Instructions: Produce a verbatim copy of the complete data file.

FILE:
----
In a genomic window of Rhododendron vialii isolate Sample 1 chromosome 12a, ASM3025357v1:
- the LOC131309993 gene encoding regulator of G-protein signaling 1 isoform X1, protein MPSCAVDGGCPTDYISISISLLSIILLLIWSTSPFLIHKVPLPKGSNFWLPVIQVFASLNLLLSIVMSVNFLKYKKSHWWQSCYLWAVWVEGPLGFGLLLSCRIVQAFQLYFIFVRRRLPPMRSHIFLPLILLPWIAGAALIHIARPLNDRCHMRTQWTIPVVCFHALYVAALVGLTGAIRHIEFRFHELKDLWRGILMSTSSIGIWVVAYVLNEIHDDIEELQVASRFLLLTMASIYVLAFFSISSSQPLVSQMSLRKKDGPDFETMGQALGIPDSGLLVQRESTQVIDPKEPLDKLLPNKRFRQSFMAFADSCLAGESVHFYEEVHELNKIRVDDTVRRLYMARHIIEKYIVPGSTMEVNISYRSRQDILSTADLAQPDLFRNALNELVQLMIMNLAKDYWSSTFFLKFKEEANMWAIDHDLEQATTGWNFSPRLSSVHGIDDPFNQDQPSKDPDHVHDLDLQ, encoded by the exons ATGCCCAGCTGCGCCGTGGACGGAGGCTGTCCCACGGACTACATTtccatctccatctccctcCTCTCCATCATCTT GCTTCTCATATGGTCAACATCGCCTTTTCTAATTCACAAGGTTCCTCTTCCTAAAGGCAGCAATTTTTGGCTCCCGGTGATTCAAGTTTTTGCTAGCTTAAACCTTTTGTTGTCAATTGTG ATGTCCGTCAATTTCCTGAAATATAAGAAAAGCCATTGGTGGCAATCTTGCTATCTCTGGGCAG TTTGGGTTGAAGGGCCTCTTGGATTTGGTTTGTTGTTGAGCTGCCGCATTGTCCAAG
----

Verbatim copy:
In a genomic window of Rhododendron vialii isolate Sample 1 chromosome 12a, ASM3025357v1:
- the LOC131309993 gene encoding regulator of G-protein signaling 1 isoform X1, protein MPSCAVDGGCPTDYISISISLLSIILLLIWSTSPFLIHKVPLPKGSNFWLPVIQVFASLNLLLSIVMSVNFLKYKKSHWWQSCYLWAVWVEGPLGFGLLLSCRIVQAFQLYFIFVRRRLPPMRSHIFLPLILLPWIAGAALIHIARPLNDRCHMRTQWTIPVVCFHALYVAALVGLTGAIRHIEFRFHELKDLWRGILMSTSSIGIWVVAYVLNEIHDDIEELQVASRFLLLTMASIYVLAFFSISSSQPLVSQMSLRKKDGPDFETMGQALGIPDSGLLVQRESTQVIDPKEPLDKLLPNKRFRQSFMAFADSCLAGESVHFYEEVHELNKIRVDDTVRRLYMARHIIEKYIVPGSTMEVNISYRSRQDILSTADLAQPDLFRNALNELVQLMIMNLAKDYWSSTFFLKFKEEANMWAIDHDLEQATTGWNFSPRLSSVHGIDDPFNQDQPSKDPDHVHDLDLQ, encoded by the exons ATGCCCAGCTGCGCCGTGGACGGAGGCTGTCCCACGGACTACATTtccatctccatctccctcCTCTCCATCATCTT GCTTCTCATATGGTCAACATCGCCTTTTCTAATTCACAAGGTTCCTCTTCCTAAAGGCAGCAATTTTTGGCTCCCGGTGATTCAAGTTTTTGCTAGCTTAAACCTTTTGTTGTCAATTGTG ATGTCCGTCAATTTCCTGAAATATAAGAAAAGCCATTGGTGGCAATCTTGCTATCTCTGGGCAG TTTGGGTTGAAGGGCCTCTTGGATTTGGTTTGTTGTTGAGCTGCCGCATTGTCCAAG